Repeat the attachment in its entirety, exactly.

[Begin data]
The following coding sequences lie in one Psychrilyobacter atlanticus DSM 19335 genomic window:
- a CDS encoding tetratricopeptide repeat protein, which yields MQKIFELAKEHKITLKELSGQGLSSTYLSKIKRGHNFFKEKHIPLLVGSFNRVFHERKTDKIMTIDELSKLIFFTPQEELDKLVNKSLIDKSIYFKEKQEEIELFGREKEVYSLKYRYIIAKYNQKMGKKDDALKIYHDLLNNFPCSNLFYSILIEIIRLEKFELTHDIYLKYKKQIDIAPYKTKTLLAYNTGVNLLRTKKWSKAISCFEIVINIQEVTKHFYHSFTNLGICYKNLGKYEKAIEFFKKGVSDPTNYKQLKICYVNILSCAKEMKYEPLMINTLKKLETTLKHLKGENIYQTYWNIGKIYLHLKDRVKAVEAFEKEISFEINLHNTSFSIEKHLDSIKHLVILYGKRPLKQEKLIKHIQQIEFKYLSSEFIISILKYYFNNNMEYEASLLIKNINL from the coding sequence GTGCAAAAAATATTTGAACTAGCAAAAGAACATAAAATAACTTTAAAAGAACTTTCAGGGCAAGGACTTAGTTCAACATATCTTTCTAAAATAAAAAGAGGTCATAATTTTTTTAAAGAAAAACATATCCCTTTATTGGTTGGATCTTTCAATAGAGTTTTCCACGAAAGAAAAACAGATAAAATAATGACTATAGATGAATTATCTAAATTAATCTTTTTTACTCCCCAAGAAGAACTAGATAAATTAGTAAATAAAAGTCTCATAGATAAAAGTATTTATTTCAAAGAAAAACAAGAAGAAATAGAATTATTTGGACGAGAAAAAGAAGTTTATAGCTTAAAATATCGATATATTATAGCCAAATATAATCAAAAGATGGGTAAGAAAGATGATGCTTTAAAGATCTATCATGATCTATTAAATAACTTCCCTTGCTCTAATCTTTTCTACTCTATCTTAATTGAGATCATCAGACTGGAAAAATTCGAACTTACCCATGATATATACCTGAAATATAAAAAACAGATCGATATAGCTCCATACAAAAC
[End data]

The following coding sequences lie in one Psychrilyobacter atlanticus DSM 19335 genomic window:
- a CDS encoding tetratricopeptide repeat protein, which yields MQKIFELAKEHKITLKELSGQGLSSTYLSKIKRGHNFFKEKHIPLLVGSFNRVFHERKTDKIMTIDELSKLIFFTPQEELDKLVNKSLIDKSIYFKEKQEEIELFGREKEVYSLKYRYIIAKYNQKMGKKDDALKIYHDLLNNFPCSNLFYSILIEIIRLEKFELTHDIYLKYKKQIDIAPYKTKTLLAYNTGVNLLRTKKWSKAISCFEIVINIQEVTKHFYHSFTNLGICYKNLGKYEKAIEFFKKGVSDPTNYKQLKICYVNILSCAKEMKYEPLMINTLKKLETTLKHLKGENIYQTYWNIGKIYLHLKDRVKAVEAFEKEISFEINLHNTSFSIEKHLDSIKHLVILYGKRPLKQEKLIKHIQQIEFKYLSSEFIISILKYYFNNNMEYEASLLIKNINL from the coding sequence GTGCAAAAAATATTTGAACTAGCAAAAGAACATAAAATAACTTTAAAAGAACTTTCAGGGCAAGGACTTAGTTCAACATATCTTTCTAAAATAAAAAGAGGTCATAATTTTTTTAAAGAAAAACATATCCCTTTATTGGTTGGATCTTTCAATAGAGTTTTCCACGAAAGAAAAACAGATAAAATAATGACTATAGATGAATTATCTAAATTAATCTTTTTTACTCCCCAAGAAGAACTAGATAAATTAGTAAATAAAAGTCTCATAGATAAAAGTATTTATTTCAAAGAAAAACAAGAAGAAATAGAATTATTTGGACGAGAAAAAGAAGTTTATAGCTTAAAATATCGATATATTATAGCCAAATATAATCAAAAGATGGGTAAGAAAGATGATGCTTTAAAGATCTATCATGATCTATTAAATAACTTCCCTTGCTCTAATCTTTTCTACTCTATCTTAATTGAGATCATCAGACTGGAAAAATTCGAACTTACCCATGATATATACCTGAAATATAAAAAACAGATCGATATAGCTCCATACAAAAC